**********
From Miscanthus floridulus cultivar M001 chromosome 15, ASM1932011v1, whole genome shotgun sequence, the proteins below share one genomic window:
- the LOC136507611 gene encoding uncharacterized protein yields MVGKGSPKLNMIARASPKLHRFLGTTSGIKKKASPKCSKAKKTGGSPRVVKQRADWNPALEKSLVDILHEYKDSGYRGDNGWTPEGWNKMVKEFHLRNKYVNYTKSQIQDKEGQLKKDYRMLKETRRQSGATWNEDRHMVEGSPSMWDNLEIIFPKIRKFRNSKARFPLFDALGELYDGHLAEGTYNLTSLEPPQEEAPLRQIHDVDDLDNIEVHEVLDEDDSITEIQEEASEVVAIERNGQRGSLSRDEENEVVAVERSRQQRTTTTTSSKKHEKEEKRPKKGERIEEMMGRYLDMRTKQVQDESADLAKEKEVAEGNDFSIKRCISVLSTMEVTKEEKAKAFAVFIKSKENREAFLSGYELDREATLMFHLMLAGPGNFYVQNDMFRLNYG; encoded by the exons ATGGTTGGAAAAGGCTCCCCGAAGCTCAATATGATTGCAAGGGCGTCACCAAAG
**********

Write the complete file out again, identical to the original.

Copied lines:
From Miscanthus floridulus cultivar M001 chromosome 15, ASM1932011v1, whole genome shotgun sequence, the proteins below share one genomic window:
- the LOC136507611 gene encoding uncharacterized protein yields MVGKGSPKLNMIARASPKLHRFLGTTSGIKKKASPKCSKAKKTGGSPRVVKQRADWNPALEKSLVDILHEYKDSGYRGDNGWTPEGWNKMVKEFHLRNKYVNYTKSQIQDKEGQLKKDYRMLKETRRQSGATWNEDRHMVEGSPSMWDNLEIIFPKIRKFRNSKARFPLFDALGELYDGHLAEGTYNLTSLEPPQEEAPLRQIHDVDDLDNIEVHEVLDEDDSITEIQEEASEVVAIERNGQRGSLSRDEENEVVAVERSRQQRTTTTTSSKKHEKEEKRPKKGERIEEMMGRYLDMRTKQVQDESADLAKEKEVAEGNDFSIKRCISVLSTMEVTKEEKAKAFAVFIKSKENREAFLSGYELDREATLMFHLMLAGPGNFYVQNDMFRLNYG; encoded by the exons ATGGTTGGAAAAGGCTCCCCGAAGCTCAATATGATTGCAAGGGCGTCACCAAAG